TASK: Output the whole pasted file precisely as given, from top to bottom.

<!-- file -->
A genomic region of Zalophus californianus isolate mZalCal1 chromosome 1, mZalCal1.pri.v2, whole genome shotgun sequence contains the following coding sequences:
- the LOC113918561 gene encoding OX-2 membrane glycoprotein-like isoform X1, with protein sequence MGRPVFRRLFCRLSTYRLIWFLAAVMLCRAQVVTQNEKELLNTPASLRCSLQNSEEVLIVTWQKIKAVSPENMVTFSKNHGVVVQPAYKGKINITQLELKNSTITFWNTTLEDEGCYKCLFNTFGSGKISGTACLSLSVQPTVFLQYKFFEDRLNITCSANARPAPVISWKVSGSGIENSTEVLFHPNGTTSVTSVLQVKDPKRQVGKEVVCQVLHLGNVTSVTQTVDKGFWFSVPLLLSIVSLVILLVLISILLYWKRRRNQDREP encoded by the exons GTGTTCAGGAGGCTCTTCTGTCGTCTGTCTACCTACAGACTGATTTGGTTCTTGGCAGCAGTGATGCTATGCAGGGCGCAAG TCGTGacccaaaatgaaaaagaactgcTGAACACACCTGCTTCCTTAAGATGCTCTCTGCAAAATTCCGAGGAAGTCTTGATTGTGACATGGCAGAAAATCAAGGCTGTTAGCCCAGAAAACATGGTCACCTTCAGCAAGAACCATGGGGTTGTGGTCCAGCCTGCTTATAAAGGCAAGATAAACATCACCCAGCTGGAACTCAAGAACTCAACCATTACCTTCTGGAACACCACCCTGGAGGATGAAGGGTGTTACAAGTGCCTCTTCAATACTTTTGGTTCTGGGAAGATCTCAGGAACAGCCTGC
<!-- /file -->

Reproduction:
A genomic region of Zalophus californianus isolate mZalCal1 chromosome 1, mZalCal1.pri.v2, whole genome shotgun sequence contains the following coding sequences:
- the LOC113918561 gene encoding OX-2 membrane glycoprotein-like isoform X1, with protein sequence MGRPVFRRLFCRLSTYRLIWFLAAVMLCRAQVVTQNEKELLNTPASLRCSLQNSEEVLIVTWQKIKAVSPENMVTFSKNHGVVVQPAYKGKINITQLELKNSTITFWNTTLEDEGCYKCLFNTFGSGKISGTACLSLSVQPTVFLQYKFFEDRLNITCSANARPAPVISWKVSGSGIENSTEVLFHPNGTTSVTSVLQVKDPKRQVGKEVVCQVLHLGNVTSVTQTVDKGFWFSVPLLLSIVSLVILLVLISILLYWKRRRNQDREP encoded by the exons GTGTTCAGGAGGCTCTTCTGTCGTCTGTCTACCTACAGACTGATTTGGTTCTTGGCAGCAGTGATGCTATGCAGGGCGCAAG TCGTGacccaaaatgaaaaagaactgcTGAACACACCTGCTTCCTTAAGATGCTCTCTGCAAAATTCCGAGGAAGTCTTGATTGTGACATGGCAGAAAATCAAGGCTGTTAGCCCAGAAAACATGGTCACCTTCAGCAAGAACCATGGGGTTGTGGTCCAGCCTGCTTATAAAGGCAAGATAAACATCACCCAGCTGGAACTCAAGAACTCAACCATTACCTTCTGGAACACCACCCTGGAGGATGAAGGGTGTTACAAGTGCCTCTTCAATACTTTTGGTTCTGGGAAGATCTCAGGAACAGCCTGC